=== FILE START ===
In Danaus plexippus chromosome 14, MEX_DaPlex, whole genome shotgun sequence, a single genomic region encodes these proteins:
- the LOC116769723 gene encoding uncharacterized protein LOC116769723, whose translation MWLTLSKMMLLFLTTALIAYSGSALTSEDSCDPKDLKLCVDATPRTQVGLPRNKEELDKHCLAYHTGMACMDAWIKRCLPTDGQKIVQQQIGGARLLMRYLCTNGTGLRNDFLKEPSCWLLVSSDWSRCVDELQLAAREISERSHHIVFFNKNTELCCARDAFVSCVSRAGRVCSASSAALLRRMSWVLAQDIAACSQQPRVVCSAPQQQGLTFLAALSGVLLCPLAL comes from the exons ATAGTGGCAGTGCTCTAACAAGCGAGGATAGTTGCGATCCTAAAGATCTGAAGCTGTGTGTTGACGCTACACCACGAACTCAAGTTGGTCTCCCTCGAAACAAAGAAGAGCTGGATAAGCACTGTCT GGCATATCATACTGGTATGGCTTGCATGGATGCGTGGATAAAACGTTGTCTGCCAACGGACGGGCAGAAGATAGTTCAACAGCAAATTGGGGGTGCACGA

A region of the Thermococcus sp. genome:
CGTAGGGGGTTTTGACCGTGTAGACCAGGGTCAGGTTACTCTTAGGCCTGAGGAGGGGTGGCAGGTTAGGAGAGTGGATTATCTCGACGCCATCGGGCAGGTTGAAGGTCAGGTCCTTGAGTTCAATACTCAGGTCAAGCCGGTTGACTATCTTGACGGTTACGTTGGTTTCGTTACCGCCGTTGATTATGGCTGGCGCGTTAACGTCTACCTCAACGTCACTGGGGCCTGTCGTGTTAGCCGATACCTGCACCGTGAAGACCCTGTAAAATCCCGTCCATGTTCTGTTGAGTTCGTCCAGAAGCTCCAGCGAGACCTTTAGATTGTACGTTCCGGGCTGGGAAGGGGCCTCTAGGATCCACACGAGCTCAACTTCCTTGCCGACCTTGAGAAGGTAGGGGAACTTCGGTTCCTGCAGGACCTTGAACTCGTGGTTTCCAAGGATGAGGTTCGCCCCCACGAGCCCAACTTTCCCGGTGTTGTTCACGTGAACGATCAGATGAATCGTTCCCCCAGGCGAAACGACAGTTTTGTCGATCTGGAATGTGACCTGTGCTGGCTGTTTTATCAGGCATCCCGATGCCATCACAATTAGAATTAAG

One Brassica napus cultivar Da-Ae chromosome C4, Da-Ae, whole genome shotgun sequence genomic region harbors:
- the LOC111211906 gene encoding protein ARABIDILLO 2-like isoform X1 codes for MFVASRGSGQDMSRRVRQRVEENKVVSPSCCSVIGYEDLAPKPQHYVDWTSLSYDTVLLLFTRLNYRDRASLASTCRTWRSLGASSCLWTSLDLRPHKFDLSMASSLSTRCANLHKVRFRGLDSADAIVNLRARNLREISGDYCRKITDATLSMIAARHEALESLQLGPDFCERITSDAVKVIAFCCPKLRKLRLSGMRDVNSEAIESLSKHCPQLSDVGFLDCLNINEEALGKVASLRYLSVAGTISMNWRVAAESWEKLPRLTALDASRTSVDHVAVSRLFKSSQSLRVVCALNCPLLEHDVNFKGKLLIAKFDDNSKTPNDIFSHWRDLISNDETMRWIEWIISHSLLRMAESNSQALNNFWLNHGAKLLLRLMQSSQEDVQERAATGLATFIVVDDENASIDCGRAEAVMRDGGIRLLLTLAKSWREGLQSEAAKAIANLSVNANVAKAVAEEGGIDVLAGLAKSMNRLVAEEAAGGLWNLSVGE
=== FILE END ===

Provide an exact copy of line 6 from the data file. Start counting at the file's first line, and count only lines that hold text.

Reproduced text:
- the LOC111211906 gene encoding protein ARABIDILLO 2-like isoform X1 codes for MFVASRGSGQDMSRRVRQRVEENKVVSPSCCSVIGYEDLAPKPQHYVDWTSLSYDTVLLLFTRLNYRDRASLASTCRTWRSLGASSCLWTSLDLRPHKFDLSMASSLSTRCANLHKVRFRGLDSADAIVNLRARNLREISGDYCRKITDATLSMIAARHEALESLQLGPDFCERITSDAVKVIAFCCPKLRKLRLSGMRDVNSEAIESLSKHCPQLSDVGFLDCLNINEEALGKVASLRYLSVAGTISMNWRVAAESWEKLPRLTALDASRTSVDHVAVSRLFKSSQSLRVVCALNCPLLEHDVNFKGKLLIAKFDDNSKTPNDIFSHWRDLISNDETMRWIEWIISHSLLRMAESNSQALNNFWLNHGAKLLLRLMQSSQEDVQERAATGLATFIVVDDENASIDCGRAEAVMRDGGIRLLLTLAKSWREGLQSEAAKAIANLSVNANVAKAVAEEGGIDVLAGLAKSMNRLVAEEAAGGLWNLSVGE